Zeroing In With Some Preliminary Questions
FINDING THE RIGHT COMPANY
By Jeffrey A. Babener
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If you've decided that you're right for network marketing, and that it's right for you, it's time to go out and find the best company to join. Or, if you've already signed up with one, it's time to make sure it's worthy of your time and effort.
Choosing the right company is not a matter to take lightly. "There is no substitute for some hard-nosed investigation," says Doris Wood, executive consultant for The Wood International Group, an Irvine, California network marketing consulting firm. "Remember, you are going to be living and breathing your networking experience for years. Due diligence pays off. It can bring you added financial security and many new friendships."
Wood adds, "You are going to be asking your friends and neighbors to join this network marketing opportunity, and your credibility and reputation is on the line - so take the time to be sure that you are doing the right thing."
Here are some questions you should be able to answer with a "yes" for any company you're seriously considering. Think of this as a preliminary step in the selection process.
1. Product and Price
Does the company offer a high-quality product for which there is a strong demand in the real-world marketplace?
Is the product fairly priced, and priced competitively with similar products?
Can the product be demonstrated, and does it stand out when you show it to friends?
Is the product proprietary to the company, and available only through its distributors? (Ever notice how you can't buy Avon products in stores or Shaklee vitamins at pharmacies?)
Is it backed up with a customer satisfaction guarantee?
Is post-sales service or customer assistance available?
Do the people who participate in the program buy the product enthusiastically based on its own merits, even if they don't participate in the compensation program?
2. Investment Requirement
Can you participate in the company's program without having to make any investment other than purchasing a sales kit or demonstration materials sold at company cost?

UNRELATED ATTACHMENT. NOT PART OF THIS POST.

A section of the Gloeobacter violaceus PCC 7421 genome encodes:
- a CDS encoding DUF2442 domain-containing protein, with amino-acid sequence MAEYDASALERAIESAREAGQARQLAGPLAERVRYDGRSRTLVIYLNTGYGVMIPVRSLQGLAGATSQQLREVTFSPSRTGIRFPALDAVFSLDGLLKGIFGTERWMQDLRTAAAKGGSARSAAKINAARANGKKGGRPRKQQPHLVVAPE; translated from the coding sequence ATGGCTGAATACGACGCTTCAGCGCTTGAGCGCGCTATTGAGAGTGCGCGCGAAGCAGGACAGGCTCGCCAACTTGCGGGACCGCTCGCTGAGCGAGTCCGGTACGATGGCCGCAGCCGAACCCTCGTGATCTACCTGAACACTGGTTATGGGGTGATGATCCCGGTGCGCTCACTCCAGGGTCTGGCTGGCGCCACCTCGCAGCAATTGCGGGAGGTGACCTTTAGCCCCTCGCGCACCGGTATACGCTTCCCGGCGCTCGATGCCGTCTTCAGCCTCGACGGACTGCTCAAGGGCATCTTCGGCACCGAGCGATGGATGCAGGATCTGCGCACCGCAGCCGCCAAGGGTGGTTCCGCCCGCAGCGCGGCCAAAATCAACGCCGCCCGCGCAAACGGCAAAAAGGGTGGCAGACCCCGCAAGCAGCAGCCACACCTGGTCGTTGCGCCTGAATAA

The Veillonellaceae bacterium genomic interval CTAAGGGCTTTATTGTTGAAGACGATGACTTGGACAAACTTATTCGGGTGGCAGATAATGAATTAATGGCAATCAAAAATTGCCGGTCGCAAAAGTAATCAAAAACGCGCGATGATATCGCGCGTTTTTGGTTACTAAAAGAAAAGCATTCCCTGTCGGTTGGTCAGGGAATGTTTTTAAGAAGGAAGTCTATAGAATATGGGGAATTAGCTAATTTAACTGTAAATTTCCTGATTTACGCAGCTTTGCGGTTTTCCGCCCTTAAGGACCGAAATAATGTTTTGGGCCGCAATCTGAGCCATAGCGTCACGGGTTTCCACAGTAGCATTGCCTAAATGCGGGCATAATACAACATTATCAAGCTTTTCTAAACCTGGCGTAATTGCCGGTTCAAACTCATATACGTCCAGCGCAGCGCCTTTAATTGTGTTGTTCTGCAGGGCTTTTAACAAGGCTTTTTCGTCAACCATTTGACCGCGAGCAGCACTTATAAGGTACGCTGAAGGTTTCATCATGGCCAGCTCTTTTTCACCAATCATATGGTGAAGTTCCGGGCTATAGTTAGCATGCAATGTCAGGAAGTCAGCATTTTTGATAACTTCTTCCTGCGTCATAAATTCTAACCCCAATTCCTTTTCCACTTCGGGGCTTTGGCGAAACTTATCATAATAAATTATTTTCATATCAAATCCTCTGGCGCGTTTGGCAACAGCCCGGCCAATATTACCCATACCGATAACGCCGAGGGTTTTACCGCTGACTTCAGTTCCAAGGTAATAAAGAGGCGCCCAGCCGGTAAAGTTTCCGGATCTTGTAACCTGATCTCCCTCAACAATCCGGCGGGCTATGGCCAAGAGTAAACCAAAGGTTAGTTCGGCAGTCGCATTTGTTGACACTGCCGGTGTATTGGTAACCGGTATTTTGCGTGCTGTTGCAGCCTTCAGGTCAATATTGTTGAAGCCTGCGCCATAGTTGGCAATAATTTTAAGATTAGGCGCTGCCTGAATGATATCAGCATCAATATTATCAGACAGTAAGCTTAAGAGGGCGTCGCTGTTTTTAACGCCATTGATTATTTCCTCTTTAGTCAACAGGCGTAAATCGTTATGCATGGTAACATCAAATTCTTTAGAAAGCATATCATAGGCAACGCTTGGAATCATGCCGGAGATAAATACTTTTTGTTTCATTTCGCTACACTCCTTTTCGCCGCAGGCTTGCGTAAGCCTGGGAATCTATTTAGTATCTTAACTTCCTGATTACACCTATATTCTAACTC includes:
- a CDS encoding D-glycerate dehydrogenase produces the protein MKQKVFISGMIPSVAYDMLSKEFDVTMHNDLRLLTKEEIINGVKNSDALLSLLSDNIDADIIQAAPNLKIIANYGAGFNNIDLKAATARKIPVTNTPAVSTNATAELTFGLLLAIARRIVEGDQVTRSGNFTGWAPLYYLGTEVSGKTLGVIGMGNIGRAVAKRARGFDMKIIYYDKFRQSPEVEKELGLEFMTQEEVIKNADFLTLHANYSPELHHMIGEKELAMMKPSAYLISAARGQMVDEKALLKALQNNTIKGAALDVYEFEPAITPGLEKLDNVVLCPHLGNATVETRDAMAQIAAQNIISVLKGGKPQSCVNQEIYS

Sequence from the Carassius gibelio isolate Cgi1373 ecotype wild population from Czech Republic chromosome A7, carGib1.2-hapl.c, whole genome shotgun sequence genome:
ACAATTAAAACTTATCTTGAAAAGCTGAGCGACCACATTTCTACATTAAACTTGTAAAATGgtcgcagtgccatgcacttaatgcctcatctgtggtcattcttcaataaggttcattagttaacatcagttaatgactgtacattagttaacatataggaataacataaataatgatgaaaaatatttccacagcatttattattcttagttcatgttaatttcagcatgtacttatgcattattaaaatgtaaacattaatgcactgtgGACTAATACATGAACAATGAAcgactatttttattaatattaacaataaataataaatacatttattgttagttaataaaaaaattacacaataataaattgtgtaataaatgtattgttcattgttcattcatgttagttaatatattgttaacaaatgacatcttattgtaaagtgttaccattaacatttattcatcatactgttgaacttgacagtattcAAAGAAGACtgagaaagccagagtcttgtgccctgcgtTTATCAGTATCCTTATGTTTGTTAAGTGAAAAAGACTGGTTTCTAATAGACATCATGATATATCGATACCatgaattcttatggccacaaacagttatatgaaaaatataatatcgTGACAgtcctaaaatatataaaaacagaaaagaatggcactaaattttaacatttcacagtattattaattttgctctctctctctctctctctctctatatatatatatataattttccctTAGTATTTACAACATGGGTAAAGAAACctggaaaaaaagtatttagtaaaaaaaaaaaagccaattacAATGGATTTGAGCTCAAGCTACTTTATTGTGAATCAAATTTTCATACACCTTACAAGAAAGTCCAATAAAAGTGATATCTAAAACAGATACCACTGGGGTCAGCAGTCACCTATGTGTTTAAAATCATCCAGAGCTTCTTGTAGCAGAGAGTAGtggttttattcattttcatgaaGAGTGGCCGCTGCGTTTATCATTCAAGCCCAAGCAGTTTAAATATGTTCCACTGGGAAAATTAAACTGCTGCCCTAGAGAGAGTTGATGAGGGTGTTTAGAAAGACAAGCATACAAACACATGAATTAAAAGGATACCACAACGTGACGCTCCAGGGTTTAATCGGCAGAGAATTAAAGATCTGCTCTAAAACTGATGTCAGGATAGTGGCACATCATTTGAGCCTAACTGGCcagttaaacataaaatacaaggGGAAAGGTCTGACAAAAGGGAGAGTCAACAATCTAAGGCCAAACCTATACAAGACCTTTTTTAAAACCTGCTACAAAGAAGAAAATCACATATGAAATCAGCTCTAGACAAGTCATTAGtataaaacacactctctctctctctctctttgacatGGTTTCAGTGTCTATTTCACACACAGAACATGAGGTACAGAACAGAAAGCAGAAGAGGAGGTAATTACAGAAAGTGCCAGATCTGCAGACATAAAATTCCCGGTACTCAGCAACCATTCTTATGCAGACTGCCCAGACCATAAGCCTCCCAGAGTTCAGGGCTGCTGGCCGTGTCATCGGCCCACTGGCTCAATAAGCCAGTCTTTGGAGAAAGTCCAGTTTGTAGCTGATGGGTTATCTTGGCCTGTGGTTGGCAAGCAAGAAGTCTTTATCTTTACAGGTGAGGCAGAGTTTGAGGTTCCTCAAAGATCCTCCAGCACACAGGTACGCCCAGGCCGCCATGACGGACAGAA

3. Purchase and Inventory Requirements
Can you become a distributor or sales representative without having to fulfill a "minimum purchase requirement" or "inventory requirement?" (When you are pitched to put thousands of dollars of inventory at the very beginning, run fast in the opposite direction.)
Does the company's compensation plan discourage "inventory loading?" (This is a dubious feature that should be avoided. However, there may be activity level requirements - rules requiring that you maintain a basic minimum level of personal purchase volume or sales in order to keep your distributor status.)
4. Sales Commissions
Are sales commissions paid only on actual products or services sold through distributors in the network to the end user or ultimate consumer? (This means that products don't end up in basements and closets - they are used, because they have genuine value.)
Does the compensation plan avoid paying commissions or bonuses for the mere act of sponsoring or recruiting? (If it pays "headhunting fees," it is illegal.)
5. Buy-Back Policy
Will the company buy back inventory and sales kit materials from distributors who cancel their participation in the program, as long as these items are in resalable condition? (This policy is required in states which have adopted multilevel distribution statutes.)
6. Retail Sales
Is there an emphasis on actual retail sales to end consumers - that is, to people who are not participating in the distribution program?
Can the company demonstrate efforts to market products to the ultimate consumer?
Do the company's distributors have ongoing retailing requirements to qualify for commissions?
7. Distributor Activity
Are distributors in the company required to actively participate in the development and management of their networks? (Many of the MLM statutes require that distributors perform bona fide, supervisory, distributing, selling, or soliciting functions in moving product to the ultimate consumer.)
8. Earnings Representations
Do the company's literature and training materials scrupulously avoid claims of income potential that is, promises of specific income levels other than demonstrations of verifiable income levels for common achievement levels within its program? (The Federal Trade Commission, attorneys general, and postal inspectors all have their eyes on the matter of earnings representations. The acceptable approach emerging is that there should be no earnings representations unless they are based on a verifiable track record of the average earnings of distributors. For instance, a company should have statistics to show the percentage of active distributors and the average earnings of active distributors.)
9. Training Programs
Does the company offer its independent distributors solid training opportunities in sales and recruitment?
Are different levels of training offered to match the increasing levels of experience and responsibilities of distributors?
If you were able to answer "yes" to the foregoing questions for a particular company, consider that company to be a prime candidate. But there are other things to do and consider before you sign up.
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